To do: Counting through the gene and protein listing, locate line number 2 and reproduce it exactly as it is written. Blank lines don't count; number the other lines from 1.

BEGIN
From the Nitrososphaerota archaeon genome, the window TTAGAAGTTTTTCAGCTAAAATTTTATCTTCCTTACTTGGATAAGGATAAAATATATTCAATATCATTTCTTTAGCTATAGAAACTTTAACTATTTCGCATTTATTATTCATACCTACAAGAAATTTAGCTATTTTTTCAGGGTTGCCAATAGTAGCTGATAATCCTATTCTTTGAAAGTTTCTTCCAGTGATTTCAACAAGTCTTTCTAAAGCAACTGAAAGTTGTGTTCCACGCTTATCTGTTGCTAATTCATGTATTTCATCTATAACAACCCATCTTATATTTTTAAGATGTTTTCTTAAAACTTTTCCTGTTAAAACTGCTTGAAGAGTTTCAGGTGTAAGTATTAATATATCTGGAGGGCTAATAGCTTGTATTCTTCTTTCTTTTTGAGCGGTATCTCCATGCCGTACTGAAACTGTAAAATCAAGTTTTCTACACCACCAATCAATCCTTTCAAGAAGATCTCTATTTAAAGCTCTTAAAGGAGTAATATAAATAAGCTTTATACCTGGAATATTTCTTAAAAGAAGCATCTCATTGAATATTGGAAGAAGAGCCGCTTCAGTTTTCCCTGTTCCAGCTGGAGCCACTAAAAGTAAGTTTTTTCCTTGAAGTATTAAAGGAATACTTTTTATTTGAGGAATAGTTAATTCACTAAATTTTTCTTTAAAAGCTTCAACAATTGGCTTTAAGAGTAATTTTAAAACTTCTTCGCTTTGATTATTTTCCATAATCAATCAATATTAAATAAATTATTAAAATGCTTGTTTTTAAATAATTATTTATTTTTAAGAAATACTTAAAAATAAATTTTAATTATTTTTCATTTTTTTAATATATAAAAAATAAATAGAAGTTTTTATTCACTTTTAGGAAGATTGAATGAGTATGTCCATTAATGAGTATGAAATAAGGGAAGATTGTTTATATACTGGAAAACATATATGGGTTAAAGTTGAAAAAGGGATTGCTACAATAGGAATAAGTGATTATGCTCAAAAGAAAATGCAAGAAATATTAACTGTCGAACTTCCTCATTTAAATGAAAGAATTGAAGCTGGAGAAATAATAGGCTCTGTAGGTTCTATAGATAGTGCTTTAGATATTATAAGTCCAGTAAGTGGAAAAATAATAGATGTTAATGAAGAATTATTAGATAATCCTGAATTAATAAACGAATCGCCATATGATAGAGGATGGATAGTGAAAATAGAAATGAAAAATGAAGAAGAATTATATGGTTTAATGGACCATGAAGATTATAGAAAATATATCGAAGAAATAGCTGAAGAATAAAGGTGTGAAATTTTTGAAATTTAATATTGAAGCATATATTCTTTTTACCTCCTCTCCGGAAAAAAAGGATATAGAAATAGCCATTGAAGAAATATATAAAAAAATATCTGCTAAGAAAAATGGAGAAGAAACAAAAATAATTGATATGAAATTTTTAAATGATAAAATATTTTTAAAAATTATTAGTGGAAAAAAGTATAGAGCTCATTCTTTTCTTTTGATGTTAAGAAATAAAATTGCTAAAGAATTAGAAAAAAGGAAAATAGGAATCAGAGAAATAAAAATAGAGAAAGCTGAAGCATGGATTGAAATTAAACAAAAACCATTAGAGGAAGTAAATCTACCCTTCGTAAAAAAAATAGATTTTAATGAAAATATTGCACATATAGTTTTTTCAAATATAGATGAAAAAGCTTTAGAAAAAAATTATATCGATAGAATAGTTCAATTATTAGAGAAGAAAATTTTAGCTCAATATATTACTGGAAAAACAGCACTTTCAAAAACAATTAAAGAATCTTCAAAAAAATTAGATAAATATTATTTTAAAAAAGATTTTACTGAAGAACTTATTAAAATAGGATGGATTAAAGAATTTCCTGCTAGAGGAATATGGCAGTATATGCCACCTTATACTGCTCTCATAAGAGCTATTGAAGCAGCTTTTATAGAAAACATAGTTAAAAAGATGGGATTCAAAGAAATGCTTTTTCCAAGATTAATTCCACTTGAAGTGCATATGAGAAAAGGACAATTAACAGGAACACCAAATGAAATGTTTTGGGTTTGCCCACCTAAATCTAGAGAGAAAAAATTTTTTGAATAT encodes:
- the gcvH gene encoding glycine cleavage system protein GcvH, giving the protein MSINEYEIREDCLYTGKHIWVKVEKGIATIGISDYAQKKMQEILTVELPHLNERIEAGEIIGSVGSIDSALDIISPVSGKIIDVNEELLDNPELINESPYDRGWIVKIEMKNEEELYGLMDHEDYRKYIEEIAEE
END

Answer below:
- the gcvH gene encoding glycine cleavage system protein GcvH, giving the protein MSINEYEIREDCLYTGKHIWVKVEKGIATIGISDYAQKKMQEILTVELPHLNERIEAGEIIGSVGSIDSALDIISPVSGKIIDVNEELLDNPELINESPYDRGWIVKIEMKNEEELYGLMDHEDYRKYIEEIAEE